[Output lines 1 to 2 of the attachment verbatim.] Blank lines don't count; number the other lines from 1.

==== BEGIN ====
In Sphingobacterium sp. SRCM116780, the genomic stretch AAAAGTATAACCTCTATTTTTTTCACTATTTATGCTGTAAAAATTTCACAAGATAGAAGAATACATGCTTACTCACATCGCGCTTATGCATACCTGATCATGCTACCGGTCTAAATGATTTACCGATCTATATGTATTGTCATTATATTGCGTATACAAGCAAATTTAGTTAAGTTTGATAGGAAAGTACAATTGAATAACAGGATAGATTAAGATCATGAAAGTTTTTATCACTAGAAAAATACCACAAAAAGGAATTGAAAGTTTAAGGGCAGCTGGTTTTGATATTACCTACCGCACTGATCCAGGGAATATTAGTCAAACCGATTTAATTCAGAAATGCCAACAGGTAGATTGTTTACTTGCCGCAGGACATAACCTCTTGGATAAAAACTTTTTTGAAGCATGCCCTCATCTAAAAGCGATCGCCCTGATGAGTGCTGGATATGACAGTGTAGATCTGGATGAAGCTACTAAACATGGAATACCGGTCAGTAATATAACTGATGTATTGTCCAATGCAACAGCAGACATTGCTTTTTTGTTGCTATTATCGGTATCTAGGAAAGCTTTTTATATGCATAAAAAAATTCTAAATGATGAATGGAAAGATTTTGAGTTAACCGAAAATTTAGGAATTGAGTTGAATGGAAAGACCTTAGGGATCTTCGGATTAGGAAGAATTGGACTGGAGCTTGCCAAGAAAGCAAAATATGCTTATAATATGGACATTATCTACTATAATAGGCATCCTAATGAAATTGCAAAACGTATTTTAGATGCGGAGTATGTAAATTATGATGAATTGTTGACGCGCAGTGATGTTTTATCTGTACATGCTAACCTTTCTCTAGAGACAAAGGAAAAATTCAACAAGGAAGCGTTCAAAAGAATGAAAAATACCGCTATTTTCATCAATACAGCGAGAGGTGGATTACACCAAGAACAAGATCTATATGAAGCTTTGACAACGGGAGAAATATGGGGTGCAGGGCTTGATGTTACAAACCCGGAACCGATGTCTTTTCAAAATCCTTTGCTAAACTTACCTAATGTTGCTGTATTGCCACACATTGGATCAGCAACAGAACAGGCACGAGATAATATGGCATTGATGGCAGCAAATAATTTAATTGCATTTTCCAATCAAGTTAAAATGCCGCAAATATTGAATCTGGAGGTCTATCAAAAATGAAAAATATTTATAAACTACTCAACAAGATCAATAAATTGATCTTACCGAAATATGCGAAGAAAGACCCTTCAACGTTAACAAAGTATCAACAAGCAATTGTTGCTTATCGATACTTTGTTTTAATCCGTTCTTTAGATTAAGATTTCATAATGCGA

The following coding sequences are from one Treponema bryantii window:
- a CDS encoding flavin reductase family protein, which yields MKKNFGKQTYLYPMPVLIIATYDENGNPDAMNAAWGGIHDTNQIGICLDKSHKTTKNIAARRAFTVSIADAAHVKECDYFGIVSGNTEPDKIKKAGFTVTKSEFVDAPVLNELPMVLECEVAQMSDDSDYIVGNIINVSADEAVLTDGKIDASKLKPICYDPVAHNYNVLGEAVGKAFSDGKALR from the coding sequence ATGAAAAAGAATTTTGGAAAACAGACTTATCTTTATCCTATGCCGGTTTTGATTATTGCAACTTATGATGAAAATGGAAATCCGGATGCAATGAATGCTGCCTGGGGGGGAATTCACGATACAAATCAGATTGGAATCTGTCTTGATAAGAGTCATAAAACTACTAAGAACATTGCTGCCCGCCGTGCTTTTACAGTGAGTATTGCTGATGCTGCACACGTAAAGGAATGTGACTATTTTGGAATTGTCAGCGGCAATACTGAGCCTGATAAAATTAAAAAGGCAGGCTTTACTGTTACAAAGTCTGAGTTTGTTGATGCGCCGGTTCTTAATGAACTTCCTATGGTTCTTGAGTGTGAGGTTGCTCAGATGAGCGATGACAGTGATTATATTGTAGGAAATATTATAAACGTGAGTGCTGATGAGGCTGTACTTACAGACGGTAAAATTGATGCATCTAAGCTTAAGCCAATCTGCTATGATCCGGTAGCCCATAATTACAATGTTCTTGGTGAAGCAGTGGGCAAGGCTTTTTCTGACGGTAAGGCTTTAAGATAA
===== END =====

In Sphingobacterium sp. SRCM116780, the genomic stretch AAAAGTATAACCTCTATTTTTTTCACTATTTATGCTGTAAAAATTTCACAAGATAGAAGAATACATGCTTACTCACATCGCGCTTATGCATACCTGATCATGCTACCGGTCTAAATGATTTACCGATCTATATGTATTGTCATTATATTGCGTATACAAGCAAATTTAGTTAAGTTTGATAGGAAAGTACAATTGAATAACAGGATAGATTAAGATCATGAAAGTTTTTATCACTAGAAAAATACCACAAAAAGGAATTGAAAGTTTAAGGGCAGCTGGTTTTGATATTACCTACCGCACTGATCCAGGGAATATTAGTCAAACCGATTTAATTCAGAAATGCCAACAGGTAGATTGTTTACTTGCCGCAGGACATAACCTCTTGGATAAAAACTTTTTTGAAGCATGCCCTCATCTAAAAGCGATCGCCCTGATGAGTGCTGGATATGACAGTGTAGATCTGGATGAAGCTACTAAACATGGAATACCGGTCAGTAATATAACTGATGTATTGTCCAATGCAACAGCAGACATTGCTTTTTTGTTGCTATTATCGGTATCTAGGAAAGCTTTTTATATGCATAAAAAAATTCTAAATGATGAATGGAAAGATTTTGAGTTAACCGAAAATTTAGGAATTGAGTTGAATGGAAAGACCTTAGGGATCTTCGGATTAGGAAGAATTGGACTGGAGCTTGCCAAGAAAGCAAAATATGCTTATAATATGGACATTATCTACTATAATAGGCATCCTAATGAAATTGCAAAACGTATTTTAGATGCGGAGTATGTAAATTATGATGAATTGTTGACGCGCAGTGATGTTTTATCTGTACATGCTAACCTTTCTCTAGAGACAAAGGAAAAATTCAACAAGGAAGCGTTCAAAAGAATGAAAAATACCGCTATTTTCATCAATACAGCGAGAGGTGGATTACACCAAGAACAAGATCTATATGAAGCTTTGACAACGGGAGAAATATGGGGTGCAGGGCTTGATGTTACAAACCCGGAACCGATGTCTTTTCAAAATCCTTTGCTAAACTTACCTAATGTTGCTGTATTGCCACACATTGGATCAGCAACAGAACAGGCACGAGATAATATGGCATTGATGGCAGCAAATAATTTAATTGCATTTTCCAATCAAGTTAAAATGCCGCAAATATTGAATCTGGAGGTCTATCAAAAATGAAAAATATTTATAAACTACTCAACAAGATCAATAAATTGATCTTACCGAAATATGCGAAGAAAGACCCTTCAACGTTAACAAAGTATCAACAAGCAATTGTTGCTTATCGATACTTTGTTTTAATCCGTTCTTTAGATTAAGATTTCATAATGCGA

The following coding sequences are from one Treponema bryantii window: